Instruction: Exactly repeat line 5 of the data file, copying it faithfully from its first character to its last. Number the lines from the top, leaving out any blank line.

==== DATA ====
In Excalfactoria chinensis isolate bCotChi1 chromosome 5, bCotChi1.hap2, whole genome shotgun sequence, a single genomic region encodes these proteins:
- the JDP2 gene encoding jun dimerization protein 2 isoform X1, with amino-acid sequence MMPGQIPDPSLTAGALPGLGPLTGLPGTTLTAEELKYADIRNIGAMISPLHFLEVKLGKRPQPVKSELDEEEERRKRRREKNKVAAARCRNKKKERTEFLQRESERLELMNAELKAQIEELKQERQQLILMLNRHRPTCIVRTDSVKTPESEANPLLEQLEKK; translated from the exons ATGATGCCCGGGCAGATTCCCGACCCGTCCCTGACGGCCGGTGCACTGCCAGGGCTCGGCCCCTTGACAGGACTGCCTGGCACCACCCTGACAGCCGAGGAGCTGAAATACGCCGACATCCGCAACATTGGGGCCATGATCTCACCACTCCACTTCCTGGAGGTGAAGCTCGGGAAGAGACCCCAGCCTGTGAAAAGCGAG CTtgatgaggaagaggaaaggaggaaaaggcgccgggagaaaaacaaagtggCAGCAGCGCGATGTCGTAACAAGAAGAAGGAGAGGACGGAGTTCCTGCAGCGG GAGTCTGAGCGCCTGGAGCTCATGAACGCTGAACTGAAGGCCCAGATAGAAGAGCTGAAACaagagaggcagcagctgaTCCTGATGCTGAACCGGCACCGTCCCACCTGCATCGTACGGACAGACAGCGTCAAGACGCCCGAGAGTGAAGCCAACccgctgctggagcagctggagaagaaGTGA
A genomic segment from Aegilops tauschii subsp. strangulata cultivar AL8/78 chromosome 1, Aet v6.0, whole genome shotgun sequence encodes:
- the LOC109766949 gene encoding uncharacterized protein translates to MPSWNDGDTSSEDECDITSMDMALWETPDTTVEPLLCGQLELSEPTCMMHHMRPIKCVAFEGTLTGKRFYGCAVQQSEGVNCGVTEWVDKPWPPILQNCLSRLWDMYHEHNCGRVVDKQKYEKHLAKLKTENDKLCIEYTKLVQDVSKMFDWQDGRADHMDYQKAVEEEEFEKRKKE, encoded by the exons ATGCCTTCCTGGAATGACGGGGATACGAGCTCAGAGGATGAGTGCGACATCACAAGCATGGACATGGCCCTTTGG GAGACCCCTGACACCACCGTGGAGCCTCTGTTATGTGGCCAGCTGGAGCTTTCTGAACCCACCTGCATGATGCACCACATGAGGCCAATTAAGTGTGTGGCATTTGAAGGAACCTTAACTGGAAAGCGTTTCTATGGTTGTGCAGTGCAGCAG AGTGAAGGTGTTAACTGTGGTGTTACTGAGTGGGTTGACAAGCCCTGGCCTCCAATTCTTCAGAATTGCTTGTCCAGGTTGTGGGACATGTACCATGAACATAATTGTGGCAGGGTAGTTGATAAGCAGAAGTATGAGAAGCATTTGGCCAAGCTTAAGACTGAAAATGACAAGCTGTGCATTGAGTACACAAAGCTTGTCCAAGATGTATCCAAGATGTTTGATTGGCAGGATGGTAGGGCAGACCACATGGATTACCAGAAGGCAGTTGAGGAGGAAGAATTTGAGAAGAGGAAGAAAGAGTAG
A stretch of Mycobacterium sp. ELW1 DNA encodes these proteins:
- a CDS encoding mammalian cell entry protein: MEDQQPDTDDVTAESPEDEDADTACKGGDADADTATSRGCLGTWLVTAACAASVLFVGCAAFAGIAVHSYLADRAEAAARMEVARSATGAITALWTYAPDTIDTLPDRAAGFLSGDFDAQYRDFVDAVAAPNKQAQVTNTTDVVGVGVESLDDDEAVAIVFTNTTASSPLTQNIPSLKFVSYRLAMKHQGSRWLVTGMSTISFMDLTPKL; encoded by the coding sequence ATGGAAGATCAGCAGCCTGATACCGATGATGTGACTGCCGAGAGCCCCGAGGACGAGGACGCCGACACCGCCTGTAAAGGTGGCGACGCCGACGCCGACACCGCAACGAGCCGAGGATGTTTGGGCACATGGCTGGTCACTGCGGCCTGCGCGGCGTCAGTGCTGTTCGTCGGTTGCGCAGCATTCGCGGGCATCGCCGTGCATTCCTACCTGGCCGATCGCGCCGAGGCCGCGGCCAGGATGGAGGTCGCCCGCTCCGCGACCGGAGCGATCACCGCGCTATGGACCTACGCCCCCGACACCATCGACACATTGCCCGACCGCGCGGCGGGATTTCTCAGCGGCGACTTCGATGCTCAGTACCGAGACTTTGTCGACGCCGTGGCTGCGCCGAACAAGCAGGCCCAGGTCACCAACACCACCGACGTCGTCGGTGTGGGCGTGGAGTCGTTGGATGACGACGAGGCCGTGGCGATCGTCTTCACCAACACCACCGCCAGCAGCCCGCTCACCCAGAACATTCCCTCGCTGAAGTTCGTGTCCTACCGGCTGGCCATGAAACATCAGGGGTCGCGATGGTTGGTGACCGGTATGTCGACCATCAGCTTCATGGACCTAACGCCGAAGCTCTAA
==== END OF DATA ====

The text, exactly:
A stretch of Mycobacterium sp. ELW1 DNA encodes these proteins: